The FBI is getting ready to analyze around 650,000 emails that are in the laptop of disgraced former congressman Anthony Weiner to see whether any of them have any relation to a previous investigation into Hillary Clinton’s use of a private server. “Metadata on the device suggests there may be thousands sent to or from the private server that the Democratic nominee used while she was secretary of state,” reports the Wall Street Journal, citing “people familiar with the matter.”
The probe, which was apparently delayed because agents had to wait for a court order, is expected to take weeks at least. That means that if Clinton wins the election, she will be celebrating with a cloud over her head as the FBI will at least be investigating some of her closest advisers.
The warrant to begin searching the emails has been obtained, the New York Times reports. “The process has begun,” a federal law enforcement official said. But the Times notes that law enforcement officials have said “there was no chance the email review could be completed before Election Day.”
Clinton’s campaign did not wait long to blast the Wall Street Journal story, highlighting that it says the emails “may” be related to the previous investigation into the private server. “These are misleading leaks from the FBI and its shameless,” Clinton campaign press secretary Brian Fallon wrote on Twitter. Indeed, the Journal piece notes that first investigators have to determine whether any of the emails are between Clinton aide Huma Abedin, Weiner’s estranged wife, and State Department officials, then whether they contain classified material, and then whether any of them are duplicates of emails that have already been reviewed.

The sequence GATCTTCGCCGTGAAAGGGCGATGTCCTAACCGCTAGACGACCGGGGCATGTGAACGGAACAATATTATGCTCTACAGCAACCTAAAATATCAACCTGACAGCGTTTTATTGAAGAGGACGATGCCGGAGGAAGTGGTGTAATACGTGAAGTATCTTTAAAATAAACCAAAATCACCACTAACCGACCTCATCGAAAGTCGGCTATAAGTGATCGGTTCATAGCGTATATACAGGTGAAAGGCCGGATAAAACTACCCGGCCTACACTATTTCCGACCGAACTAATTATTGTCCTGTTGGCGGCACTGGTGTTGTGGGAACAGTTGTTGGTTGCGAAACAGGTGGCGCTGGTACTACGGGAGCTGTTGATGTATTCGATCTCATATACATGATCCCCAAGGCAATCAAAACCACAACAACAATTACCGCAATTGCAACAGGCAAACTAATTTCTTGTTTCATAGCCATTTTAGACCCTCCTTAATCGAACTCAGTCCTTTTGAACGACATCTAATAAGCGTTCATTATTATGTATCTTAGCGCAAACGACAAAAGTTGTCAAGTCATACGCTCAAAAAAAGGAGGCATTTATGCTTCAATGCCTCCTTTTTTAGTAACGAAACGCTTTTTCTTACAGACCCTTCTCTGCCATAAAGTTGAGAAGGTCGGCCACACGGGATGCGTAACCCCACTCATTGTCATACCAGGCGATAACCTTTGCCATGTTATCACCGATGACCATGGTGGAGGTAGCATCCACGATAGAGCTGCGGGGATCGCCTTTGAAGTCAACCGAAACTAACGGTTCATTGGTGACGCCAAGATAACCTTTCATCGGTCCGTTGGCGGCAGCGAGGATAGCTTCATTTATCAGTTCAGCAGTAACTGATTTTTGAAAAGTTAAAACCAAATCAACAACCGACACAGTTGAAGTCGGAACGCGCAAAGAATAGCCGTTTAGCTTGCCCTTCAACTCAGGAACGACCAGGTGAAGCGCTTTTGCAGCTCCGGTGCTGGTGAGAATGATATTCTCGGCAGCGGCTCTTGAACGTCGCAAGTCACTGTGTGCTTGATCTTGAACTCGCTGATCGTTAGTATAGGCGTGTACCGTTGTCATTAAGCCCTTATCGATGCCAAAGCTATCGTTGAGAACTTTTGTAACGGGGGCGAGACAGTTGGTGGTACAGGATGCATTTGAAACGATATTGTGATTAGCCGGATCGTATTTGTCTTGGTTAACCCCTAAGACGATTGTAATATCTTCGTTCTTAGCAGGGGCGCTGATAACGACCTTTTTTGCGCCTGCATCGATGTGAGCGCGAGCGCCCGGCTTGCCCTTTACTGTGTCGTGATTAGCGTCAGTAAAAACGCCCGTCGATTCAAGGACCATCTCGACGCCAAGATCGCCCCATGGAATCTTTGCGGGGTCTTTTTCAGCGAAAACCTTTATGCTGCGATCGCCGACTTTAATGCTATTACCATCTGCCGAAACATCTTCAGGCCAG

It seems to be increasingly clear that while FBI Director James Comey only learned about the existence of these potentially relevant emails recently, investigators knew for weeks, according to several reports. That is significant because if the news had been revealed earlier it “might have been less politicall damaging for Clinton,” notes the Washington Post, which also points out that it isn’t clear “what agents have been doing in the intervening time.”
Abedin, meanwhile, is a bit at a loss as to how her emails would have ended up in Weiner’s computer, according to the Post. Abedin didn’t regularly use that computer and apparently her lawyers never even searched through it because they didn’t think any messages coud be in there. An investigator tells the Associated Press that it was "news to [Abedin]" that her emails would be in her husband's computer.